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The Heart of Darkness - Essay Example

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Name Professor Subject Date New Imperialism in The Heart of Darkness Heart of Darkness, is a story of Charlie Marlow, a young man who wants to make a journey, and sets off for the Congo River. He hears about a man named Kurtz who was at that time in the jungle-wilderness of interior Congo…
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The Heart of Darkness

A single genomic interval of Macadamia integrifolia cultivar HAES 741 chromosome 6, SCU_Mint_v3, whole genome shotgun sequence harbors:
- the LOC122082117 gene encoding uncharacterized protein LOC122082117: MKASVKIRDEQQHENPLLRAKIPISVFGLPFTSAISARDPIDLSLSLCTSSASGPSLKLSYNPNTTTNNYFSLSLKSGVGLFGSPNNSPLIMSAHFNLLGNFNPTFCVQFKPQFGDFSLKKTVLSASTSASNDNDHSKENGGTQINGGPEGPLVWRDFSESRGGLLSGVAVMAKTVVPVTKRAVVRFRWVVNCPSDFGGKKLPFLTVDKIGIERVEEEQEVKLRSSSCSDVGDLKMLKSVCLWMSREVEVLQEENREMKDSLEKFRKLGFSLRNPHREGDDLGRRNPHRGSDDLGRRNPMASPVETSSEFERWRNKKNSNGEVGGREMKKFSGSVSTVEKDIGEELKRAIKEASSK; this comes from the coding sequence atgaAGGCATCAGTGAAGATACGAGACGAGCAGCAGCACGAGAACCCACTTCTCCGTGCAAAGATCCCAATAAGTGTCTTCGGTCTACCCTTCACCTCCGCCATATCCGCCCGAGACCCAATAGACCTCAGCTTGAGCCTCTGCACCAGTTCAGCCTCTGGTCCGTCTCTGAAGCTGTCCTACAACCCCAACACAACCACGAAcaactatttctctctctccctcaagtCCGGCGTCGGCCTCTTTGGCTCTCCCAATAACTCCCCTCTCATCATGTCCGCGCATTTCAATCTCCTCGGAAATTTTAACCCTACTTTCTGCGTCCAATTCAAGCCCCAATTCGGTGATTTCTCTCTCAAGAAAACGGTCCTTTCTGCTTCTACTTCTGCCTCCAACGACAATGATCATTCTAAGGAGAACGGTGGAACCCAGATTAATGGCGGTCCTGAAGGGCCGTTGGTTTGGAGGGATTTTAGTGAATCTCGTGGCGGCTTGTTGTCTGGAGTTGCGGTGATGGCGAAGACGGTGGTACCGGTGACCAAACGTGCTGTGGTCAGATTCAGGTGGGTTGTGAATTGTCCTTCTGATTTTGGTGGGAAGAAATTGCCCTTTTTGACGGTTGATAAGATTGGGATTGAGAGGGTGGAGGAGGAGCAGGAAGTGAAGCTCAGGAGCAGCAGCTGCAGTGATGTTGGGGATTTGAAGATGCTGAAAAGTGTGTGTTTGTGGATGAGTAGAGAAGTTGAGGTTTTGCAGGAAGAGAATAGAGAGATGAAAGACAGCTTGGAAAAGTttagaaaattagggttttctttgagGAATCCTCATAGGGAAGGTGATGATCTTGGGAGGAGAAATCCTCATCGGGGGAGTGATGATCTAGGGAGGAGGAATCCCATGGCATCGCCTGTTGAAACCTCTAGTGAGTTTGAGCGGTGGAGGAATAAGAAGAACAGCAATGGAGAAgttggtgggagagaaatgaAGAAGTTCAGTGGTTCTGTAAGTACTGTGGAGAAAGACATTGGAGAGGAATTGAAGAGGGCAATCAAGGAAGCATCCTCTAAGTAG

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Download file to see previous pages As he travelled from the Outer Station to the Central Station and then up the river to the Inner Station, he saw torture, cruelty, and near-slavery. The men who work for the Company, saying that what they were doing as “trade,” and their behavior towards native Africans as part of the civilizing process, were making those "ignorant African people" stop their horrid, barbaric ways. Kurtz is the symbol of European imperialism in the story. His vicious honesty led him to his end, as the evil practices of Europeans in Africa were in danger of exposure through his accomplishment. He is did not hide the fact that he took ivory by force and treated the natives with violence and intimidation. He represented imperialism in its entirety in Africa. Kurtz’s greed for ivory represented Europe’s desire for the whole world. This greed made him the animal that Marlow found. Kurtz is imperialism and his life in the Congo represented imperialism and the eventual destruction European imperialism itself. On page 14 of Part 3, Conrad described Kurt as the imperialist he had been. “I thought his memory was like the other memories of the dead that accumulate in every man’s life—a vague impress on the brain of shadows that had fallen on it in their swift and final passage; but before the high and ponderous door, between the tall houses of a street as still and decorous as a well-kept alley in a cemetery, I had a vision of him on the stretcher, opening his mouth voraciously, as if to devour all the earth with all its mankind. He lived then before me; he lived as much as he had ever lived—a shadow insatiable of splendid appearances, of frightful realities; a shadow darker than the shadow of the night, and draped nobly in the folds of a gorgeous eloquence”. The vision of Kurt in the stretcher opening his mouth voraciously as if to devour all the earth and all its mankind signified the torture, cruelty, intimidation, violence and insatiable greed that come with the process of “civilizing” the natives by imperialists, the ultimate goal of having the world in their hands. In this sense, Kurtz's personality was a symbol of the imperial goal of Europe. There is a striking similarity between the history book King Leopold's Ghost, by Adam Hochschild and Conrad’s the Heart of Darkness. It seems that Leon Rom of the Force Republique was the equivalent of Kurtz character. The collection of African heads surrounding Kurtz's house, and Rom’s collections, represent the villainy of both characters. Adam Hochschild, in his book said the following: The 'Inner Station' of Heart of Darkness, the place Marlow looks at through his binoculars only to find Kurtz's collection of the shrunken heads of African 'rebels,' is loosely based on Stanley Falls. In 1895, five years after Conrad visited this post, Leon Rom was station chief there. A British explorer-journalist who passed through Stanley Falls that year described the aftermath of a punitive military expedition against some African rebels: 'Many women and children were taken, and twenty-one heads were brought to the falls, and have been used by Captain Rom as a decoration round a flower-bed in front of his house! If Conrad missed this account, which appeared in the widely read Century Magazine, he almost certainly noticed when The Saturday Review, a magazine he admired and read faithfully, ...Download file to see next pagesRead More
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